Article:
On Wednesday, U.S. Attorney John Parker announced that a doctor had been sentenced to prison for his role in a $50 million Medicare fraud scheme. 57-year-old Noble U. Ezukanma was convicted after a five-day trial in March of 2017. Ezukanma was convicted of one count of conspiracy to commit health care fraud and six counts of health care fraud. He was immediately taken into custody after the verdict was announced.

Co-defendants, 57-year-old Oliva A. Padilla and 55-year-old Ben P. Gaines, pleaded guilty and are currently awaiting sentencing. 62-year-old Myrna S. Parcon was sentenced to 120 months and $51,497,930.87 in restitution. 57-year-old Ransome N. Etindi was sentenced to 30 months in prison and ordered to pay $18,309,171.21 in restitution. 70-year-old Lita S. Dejesus was sentenced to 24 months and was ordered to pay $4,193,655.78 in restitution.

Evidence presented during the trial confirmed that Dejesus, Parcon and Ezukanma owned and operated US Physician Home Visits, also known as Healthcare Liaison Professionals Inc., which was located on Viceroy Drive in Dallas. Parcon was the owner and manager, while Ezukanma was a licensed doctor with ownership interest. Etindi and Ezukanma provided the company with their Medicare number, so it could submit Medicare claims. Dejesus served many roles.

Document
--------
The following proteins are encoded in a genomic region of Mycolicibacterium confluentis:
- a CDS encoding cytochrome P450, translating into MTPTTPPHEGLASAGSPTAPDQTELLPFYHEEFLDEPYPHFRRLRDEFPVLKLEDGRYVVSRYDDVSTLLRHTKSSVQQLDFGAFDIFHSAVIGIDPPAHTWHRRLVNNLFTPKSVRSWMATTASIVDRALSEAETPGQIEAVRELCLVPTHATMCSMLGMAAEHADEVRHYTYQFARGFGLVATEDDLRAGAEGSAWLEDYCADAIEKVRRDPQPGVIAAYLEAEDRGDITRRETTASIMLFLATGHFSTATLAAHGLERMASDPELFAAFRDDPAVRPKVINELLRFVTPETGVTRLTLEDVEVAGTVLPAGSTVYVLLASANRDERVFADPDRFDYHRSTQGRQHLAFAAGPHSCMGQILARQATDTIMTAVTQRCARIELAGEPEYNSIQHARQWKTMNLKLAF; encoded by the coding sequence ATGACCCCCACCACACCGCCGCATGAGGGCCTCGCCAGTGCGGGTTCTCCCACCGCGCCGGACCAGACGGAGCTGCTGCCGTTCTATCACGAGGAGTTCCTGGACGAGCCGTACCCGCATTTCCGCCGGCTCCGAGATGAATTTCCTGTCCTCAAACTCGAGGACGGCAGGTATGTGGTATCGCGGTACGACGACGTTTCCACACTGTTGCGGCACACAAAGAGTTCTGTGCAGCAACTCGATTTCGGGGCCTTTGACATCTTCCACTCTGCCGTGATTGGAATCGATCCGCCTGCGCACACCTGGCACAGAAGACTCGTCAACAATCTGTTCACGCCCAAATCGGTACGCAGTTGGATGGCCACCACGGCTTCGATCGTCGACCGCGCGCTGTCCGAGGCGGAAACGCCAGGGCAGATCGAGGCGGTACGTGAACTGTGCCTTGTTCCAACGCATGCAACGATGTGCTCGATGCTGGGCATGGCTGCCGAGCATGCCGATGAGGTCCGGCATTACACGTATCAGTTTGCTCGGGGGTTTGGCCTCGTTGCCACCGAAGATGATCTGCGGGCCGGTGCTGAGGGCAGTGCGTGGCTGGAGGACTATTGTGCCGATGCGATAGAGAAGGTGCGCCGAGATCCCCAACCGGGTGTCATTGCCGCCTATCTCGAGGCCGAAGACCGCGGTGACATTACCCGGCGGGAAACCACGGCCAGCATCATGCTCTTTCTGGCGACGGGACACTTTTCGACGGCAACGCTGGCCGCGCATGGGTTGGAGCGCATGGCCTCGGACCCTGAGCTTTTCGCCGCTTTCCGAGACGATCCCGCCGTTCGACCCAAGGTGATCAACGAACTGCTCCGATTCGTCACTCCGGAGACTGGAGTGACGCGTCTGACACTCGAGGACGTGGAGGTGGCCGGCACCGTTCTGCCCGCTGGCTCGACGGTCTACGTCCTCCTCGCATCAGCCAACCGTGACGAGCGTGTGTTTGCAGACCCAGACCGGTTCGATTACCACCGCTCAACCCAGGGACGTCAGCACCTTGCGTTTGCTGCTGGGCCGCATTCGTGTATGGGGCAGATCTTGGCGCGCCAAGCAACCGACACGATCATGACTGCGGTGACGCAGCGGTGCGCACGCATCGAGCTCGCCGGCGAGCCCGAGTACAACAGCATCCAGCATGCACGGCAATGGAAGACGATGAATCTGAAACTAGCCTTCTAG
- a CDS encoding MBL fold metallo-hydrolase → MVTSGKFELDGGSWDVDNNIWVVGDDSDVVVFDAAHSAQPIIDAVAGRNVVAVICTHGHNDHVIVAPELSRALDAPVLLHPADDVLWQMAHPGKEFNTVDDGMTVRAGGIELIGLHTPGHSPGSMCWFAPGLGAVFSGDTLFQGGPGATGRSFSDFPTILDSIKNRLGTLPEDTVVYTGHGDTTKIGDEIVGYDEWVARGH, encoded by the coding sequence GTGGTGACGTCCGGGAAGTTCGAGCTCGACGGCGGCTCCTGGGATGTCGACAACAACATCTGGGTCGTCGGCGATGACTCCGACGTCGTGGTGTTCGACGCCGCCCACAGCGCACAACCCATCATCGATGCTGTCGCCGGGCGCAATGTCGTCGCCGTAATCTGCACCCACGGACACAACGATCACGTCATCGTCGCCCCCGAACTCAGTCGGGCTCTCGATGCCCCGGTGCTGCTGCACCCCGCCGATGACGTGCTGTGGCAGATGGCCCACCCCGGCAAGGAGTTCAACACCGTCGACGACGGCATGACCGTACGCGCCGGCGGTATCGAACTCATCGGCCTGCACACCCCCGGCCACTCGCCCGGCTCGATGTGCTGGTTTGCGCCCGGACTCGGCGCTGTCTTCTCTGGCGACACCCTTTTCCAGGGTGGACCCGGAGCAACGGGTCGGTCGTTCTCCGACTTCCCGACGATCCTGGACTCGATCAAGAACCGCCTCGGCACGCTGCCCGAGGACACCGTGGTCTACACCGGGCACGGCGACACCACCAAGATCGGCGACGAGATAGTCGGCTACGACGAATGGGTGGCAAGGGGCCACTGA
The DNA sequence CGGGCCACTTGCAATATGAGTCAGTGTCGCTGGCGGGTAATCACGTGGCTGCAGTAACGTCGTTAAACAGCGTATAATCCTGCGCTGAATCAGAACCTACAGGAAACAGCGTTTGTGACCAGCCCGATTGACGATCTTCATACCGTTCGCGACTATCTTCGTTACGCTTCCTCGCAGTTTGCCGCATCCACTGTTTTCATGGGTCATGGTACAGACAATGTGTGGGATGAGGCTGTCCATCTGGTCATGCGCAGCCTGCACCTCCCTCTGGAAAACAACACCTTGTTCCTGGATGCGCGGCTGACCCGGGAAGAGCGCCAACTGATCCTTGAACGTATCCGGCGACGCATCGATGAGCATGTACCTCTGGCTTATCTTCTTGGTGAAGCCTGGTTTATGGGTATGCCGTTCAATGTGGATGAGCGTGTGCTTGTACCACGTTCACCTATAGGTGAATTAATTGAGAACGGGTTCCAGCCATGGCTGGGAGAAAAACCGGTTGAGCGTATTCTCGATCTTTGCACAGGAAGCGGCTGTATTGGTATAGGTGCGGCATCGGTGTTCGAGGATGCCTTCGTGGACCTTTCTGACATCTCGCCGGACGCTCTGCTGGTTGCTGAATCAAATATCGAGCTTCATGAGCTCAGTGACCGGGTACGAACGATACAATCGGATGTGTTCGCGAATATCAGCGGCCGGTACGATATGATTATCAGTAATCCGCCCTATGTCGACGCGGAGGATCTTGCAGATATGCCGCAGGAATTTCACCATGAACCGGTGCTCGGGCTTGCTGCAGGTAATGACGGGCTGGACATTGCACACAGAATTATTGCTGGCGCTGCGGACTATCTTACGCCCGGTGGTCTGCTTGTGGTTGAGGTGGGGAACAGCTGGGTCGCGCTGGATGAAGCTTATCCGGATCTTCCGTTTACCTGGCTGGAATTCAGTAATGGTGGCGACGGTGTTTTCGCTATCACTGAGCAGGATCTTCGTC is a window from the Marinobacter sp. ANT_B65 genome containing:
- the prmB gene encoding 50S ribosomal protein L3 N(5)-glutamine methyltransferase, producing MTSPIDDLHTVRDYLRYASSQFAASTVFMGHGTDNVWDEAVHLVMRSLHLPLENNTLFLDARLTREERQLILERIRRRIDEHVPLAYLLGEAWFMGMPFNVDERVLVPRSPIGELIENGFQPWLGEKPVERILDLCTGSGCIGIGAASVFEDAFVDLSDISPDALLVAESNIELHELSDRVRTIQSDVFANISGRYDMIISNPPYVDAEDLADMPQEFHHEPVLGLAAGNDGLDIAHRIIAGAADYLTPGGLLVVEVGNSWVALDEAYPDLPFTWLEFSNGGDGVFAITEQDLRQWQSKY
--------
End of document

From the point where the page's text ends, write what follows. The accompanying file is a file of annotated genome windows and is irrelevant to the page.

Gaines formed A Good Homehealth, aka Be Good Healthcare Inc., which was located in the same office as US Physician Home Visits. Parcon and Padilla created Essence Home Health, Primary Angel Inc., which was located on Midway Road in Addison, Texas. Despite looking like three separate companies, the three actually worked as one. Between January 1, 2009 and June 9, 2013, Etindi and Ezukanma certified 94% of the Medicare clients from A Good and 65% of the Medicare beneficiaries from Essence.

Had Medicare known about the ownership and improper relationship between the companies, it would have not allowed the companies to enroll in the Medicare program. USPHV primarily used Dr. Ezukanma’s Medicare provider number when submitting claims. The number was used at an alarming rate. USPHV also submitted claims for visits of 90 minutes or more when the average visit only took 15 to 20 minutes. Finally, more than 97% of the company’s Medicare patients were given home health care, even if they did not need it.

In total, the activities caused Medicare to pay more than $40 million for fraudulent home health services. Ezukanma of Fort Worth, Texas has been sentenced to 200 months in federal prison. He has also been ordered to pay $34,003,151.24.

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